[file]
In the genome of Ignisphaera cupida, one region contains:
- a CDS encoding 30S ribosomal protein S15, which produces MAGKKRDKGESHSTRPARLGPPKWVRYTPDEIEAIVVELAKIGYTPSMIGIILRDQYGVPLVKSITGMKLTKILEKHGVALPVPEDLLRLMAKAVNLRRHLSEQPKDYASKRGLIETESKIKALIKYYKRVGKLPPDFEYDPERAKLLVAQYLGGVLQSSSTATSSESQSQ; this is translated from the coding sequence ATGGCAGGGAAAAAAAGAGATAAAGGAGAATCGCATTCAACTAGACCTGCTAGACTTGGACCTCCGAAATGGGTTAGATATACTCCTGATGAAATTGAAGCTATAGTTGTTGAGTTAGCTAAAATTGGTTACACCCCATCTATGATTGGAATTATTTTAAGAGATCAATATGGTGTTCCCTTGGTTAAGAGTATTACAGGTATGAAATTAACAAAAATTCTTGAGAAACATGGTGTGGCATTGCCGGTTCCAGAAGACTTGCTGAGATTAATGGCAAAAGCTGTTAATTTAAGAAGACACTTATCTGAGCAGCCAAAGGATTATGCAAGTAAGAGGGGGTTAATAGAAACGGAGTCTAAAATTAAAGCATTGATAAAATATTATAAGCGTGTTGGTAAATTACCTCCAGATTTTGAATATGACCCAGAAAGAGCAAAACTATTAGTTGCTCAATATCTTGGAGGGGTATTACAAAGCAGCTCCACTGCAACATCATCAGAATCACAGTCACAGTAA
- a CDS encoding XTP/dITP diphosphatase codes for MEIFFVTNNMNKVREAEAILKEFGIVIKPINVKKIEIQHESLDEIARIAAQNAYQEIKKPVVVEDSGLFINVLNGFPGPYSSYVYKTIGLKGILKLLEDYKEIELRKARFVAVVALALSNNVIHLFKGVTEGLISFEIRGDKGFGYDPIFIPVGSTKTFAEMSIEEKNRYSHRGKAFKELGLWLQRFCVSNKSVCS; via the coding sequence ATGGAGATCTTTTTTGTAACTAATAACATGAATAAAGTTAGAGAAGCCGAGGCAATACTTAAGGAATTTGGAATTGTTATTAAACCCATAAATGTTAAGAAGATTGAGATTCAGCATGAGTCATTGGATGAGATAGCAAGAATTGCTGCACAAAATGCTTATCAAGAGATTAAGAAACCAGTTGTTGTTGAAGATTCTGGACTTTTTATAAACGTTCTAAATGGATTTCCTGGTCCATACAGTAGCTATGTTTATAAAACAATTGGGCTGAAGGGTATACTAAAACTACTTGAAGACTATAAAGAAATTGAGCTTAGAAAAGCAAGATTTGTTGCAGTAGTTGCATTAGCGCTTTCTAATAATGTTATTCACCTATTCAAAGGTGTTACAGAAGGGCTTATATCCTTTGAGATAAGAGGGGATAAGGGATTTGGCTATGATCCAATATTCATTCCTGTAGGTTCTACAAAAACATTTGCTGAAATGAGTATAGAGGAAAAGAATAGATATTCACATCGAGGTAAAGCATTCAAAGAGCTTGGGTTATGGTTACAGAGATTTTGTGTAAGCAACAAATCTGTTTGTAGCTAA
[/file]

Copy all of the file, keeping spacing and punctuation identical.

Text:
In the genome of Ignisphaera cupida, one region contains:
- a CDS encoding 30S ribosomal protein S15, which produces MAGKKRDKGESHSTRPARLGPPKWVRYTPDEIEAIVVELAKIGYTPSMIGIILRDQYGVPLVKSITGMKLTKILEKHGVALPVPEDLLRLMAKAVNLRRHLSEQPKDYASKRGLIETESKIKALIKYYKRVGKLPPDFEYDPERAKLLVAQYLGGVLQSSSTATSSESQSQ; this is translated from the coding sequence ATGGCAGGGAAAAAAAGAGATAAAGGAGAATCGCATTCAACTAGACCTGCTAGACTTGGACCTCCGAAATGGGTTAGATATACTCCTGATGAAATTGAAGCTATAGTTGTTGAGTTAGCTAAAATTGGTTACACCCCATCTATGATTGGAATTATTTTAAGAGATCAATATGGTGTTCCCTTGGTTAAGAGTATTACAGGTATGAAATTAACAAAAATTCTTGAGAAACATGGTGTGGCATTGCCGGTTCCAGAAGACTTGCTGAGATTAATGGCAAAAGCTGTTAATTTAAGAAGACACTTATCTGAGCAGCCAAAGGATTATGCAAGTAAGAGGGGGTTAATAGAAACGGAGTCTAAAATTAAAGCATTGATAAAATATTATAAGCGTGTTGGTAAATTACCTCCAGATTTTGAATATGACCCAGAAAGAGCAAAACTATTAGTTGCTCAATATCTTGGAGGGGTATTACAAAGCAGCTCCACTGCAACATCATCAGAATCACAGTCACAGTAA
- a CDS encoding XTP/dITP diphosphatase codes for MEIFFVTNNMNKVREAEAILKEFGIVIKPINVKKIEIQHESLDEIARIAAQNAYQEIKKPVVVEDSGLFINVLNGFPGPYSSYVYKTIGLKGILKLLEDYKEIELRKARFVAVVALALSNNVIHLFKGVTEGLISFEIRGDKGFGYDPIFIPVGSTKTFAEMSIEEKNRYSHRGKAFKELGLWLQRFCVSNKSVCS; via the coding sequence ATGGAGATCTTTTTTGTAACTAATAACATGAATAAAGTTAGAGAAGCCGAGGCAATACTTAAGGAATTTGGAATTGTTATTAAACCCATAAATGTTAAGAAGATTGAGATTCAGCATGAGTCATTGGATGAGATAGCAAGAATTGCTGCACAAAATGCTTATCAAGAGATTAAGAAACCAGTTGTTGTTGAAGATTCTGGACTTTTTATAAACGTTCTAAATGGATTTCCTGGTCCATACAGTAGCTATGTTTATAAAACAATTGGGCTGAAGGGTATACTAAAACTACTTGAAGACTATAAAGAAATTGAGCTTAGAAAAGCAAGATTTGTTGCAGTAGTTGCATTAGCGCTTTCTAATAATGTTATTCACCTATTCAAAGGTGTTACAGAAGGGCTTATATCCTTTGAGATAAGAGGGGATAAGGGATTTGGCTATGATCCAATATTCATTCCTGTAGGTTCTACAAAAACATTTGCTGAAATGAGTATAGAGGAAAAGAATAGATATTCACATCGAGGTAAAGCATTCAAAGAGCTTGGGTTATGGTTACAGAGATTTTGTGTAAGCAACAAATCTGTTTGTAGCTAA